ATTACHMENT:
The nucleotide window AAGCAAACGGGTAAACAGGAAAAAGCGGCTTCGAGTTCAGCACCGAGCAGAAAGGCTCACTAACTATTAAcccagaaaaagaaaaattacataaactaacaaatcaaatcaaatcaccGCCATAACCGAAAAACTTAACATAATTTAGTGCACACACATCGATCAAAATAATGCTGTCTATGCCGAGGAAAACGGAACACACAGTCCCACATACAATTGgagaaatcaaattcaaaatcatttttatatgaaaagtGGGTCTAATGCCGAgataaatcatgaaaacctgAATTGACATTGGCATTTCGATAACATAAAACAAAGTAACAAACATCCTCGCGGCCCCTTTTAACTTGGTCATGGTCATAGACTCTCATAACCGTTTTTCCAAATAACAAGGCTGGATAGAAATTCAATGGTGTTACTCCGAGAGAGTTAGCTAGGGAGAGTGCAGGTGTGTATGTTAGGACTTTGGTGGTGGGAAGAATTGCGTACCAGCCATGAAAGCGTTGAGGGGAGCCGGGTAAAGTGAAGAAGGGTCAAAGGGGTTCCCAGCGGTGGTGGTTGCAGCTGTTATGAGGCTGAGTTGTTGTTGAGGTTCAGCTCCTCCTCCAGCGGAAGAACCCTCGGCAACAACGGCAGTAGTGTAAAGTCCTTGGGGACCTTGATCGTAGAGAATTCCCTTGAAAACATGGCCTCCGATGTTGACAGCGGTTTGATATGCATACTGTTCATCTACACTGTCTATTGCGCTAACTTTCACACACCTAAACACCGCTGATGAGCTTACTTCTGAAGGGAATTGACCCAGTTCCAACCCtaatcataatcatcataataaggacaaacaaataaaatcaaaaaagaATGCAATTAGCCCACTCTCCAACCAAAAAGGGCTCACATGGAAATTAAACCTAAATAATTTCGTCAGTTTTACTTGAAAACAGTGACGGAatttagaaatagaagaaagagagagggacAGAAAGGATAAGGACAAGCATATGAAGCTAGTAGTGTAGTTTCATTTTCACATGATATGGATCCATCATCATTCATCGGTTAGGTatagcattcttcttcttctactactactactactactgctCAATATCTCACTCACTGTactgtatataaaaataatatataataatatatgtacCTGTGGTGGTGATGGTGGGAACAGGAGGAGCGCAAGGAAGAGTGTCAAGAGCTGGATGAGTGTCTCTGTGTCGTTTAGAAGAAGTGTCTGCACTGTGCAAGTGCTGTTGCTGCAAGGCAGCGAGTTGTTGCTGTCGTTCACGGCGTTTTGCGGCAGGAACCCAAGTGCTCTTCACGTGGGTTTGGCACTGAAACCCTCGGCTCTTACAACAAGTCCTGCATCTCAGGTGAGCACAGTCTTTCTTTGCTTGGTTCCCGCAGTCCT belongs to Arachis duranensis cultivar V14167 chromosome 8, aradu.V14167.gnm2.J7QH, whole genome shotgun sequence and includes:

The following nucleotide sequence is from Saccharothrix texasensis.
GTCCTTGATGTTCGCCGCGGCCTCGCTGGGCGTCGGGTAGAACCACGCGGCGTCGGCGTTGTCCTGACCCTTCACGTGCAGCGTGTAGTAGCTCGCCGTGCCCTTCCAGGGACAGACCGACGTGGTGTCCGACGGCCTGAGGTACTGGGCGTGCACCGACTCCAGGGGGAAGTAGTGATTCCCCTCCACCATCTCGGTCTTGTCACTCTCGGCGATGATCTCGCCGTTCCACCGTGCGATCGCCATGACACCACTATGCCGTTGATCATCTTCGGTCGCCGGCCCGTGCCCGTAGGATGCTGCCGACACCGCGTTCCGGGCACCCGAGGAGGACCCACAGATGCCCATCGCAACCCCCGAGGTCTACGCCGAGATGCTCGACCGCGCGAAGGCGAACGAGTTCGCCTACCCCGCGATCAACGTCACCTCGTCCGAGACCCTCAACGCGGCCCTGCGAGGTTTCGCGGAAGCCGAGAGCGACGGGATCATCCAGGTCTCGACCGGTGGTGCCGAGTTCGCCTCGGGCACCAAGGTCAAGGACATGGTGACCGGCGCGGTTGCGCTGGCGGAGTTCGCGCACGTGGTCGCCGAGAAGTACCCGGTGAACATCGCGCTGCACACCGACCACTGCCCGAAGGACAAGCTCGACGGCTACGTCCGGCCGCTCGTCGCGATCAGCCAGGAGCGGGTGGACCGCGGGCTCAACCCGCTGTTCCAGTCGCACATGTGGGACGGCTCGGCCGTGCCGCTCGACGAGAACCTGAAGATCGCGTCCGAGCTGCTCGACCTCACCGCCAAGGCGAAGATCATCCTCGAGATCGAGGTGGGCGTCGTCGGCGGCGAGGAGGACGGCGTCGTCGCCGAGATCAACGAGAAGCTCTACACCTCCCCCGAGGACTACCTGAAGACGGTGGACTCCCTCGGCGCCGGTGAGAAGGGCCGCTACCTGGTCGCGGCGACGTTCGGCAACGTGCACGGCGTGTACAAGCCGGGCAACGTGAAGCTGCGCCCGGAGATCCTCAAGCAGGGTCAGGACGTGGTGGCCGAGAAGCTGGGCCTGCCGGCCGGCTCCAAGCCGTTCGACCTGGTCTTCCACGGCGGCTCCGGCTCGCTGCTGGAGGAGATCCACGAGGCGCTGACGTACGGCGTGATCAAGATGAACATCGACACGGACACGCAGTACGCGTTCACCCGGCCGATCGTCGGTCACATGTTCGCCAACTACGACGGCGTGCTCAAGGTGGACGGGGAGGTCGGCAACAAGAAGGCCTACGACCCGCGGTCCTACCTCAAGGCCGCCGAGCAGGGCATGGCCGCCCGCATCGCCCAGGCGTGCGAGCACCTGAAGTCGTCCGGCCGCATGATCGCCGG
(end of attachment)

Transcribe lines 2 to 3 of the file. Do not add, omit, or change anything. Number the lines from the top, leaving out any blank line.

The following nucleotide sequence is from Saccharothrix texasensis.
GTCCTTGATGTTCGCCGCGGCCTCGCTGGGCGTCGGGTAGAACCACGCGGCGTCGGCGTTGTCCTGACCCTTCACGTGCAGCGTGTAGTAGCTCGCCGTGCCCTTCCAGGGACAGACCGACGTGGTGTCCGACGGCCTGAGGTACTGGGCGTGCACCGACTCCAGGGGGAAGTAGTGATTCCCCTCCACCATCTCGGTCTTGTCACTCTCGGCGATGATCTCGCCGTTCCACCGTGCGATCGCCATGACACCACTATGCCGTTGATCATCTTCGGTCGCCGGCCCGTGCCCGTAGGATGCTGCCGACACCGCGTTCCGGGCACCCGAGGAGGACCCACAGATGCCCATCGCAACCCCCGAGGTCTACGCCGAGATGCTCGACCGCGCGAAGGCGAACGAGTTCGCCTACCCCGCGATCAACGTCACCTCGTCCGAGACCCTCAACGCGGCCCTGCGAGGTTTCGCGGAAGCCGAGAGCGACGGGATCATCCAGGTCTCGACCGGTGGTGCCGAGTTCGCCTCGGGCACCAAGGTCAAGGACATGGTGACCGGCGCGGTTGCGCTGGCGGAGTTCGCGCACGTGGTCGCCGAGAAGTACCCGGTGAACATCGCGCTGCACACCGACCACTGCCCGAAGGACAAGCTCGACGGCTACGTCCGGCCGCTCGTCGCGATCAGCCAGGAGCGGGTGGACCGCGGGCTCAACCCGCTGTTCCAGTCGCACATGTGGGACGGCTCGGCCGTGCCGCTCGACGAGAACCTGAAGATCGCGTCCGAGCTGCTCGACCTCACCGCCAAGGCGAAGATCATCCTCGAGATCGAGGTGGGCGTCGTCGGCGGCGAGGAGGACGGCGTCGTCGCCGAGATCAACGAGAAGCTCTACACCTCCCCCGAGGACTACCTGAAGACGGTGGACTCCCTCGGCGCCGGTGAGAAGGGCCGCTACCTGGTCGCGGCGACGTTCGGCAACGTGCACGGCGTGTACAAGCCGGGCAACGTGAAGCTGCGCCCGGAGATCCTCAAGCAGGGTCAGGACGTGGTGGCCGAGAAGCTGGGCCTGCCGGCCGGCTCCAAGCCGTTCGACCTGGTCTTCCACGGCGGCTCCGGCTCGCTGCTGGAGGAGATCCACGAGGCGCTGACGTACGGCGTGATCAAGATGAACATCGACACGGACACGCAGTACGCGTTCACCCGGCCGATCGTCGGTCACATGTTCGCCAACTACGACGGCGTGCTCAAGGTGGACGGGGAGGTCGGCAACAAGAAGGCCTACGACCCGCGGTCCTACCTCAAGGCCGCCGAGCAGGGCATGGCCGCCCGCATCGCCCAGGCGTGCGAGCACCTGAAGTCGTCCGGCCGCATGATCGCCGG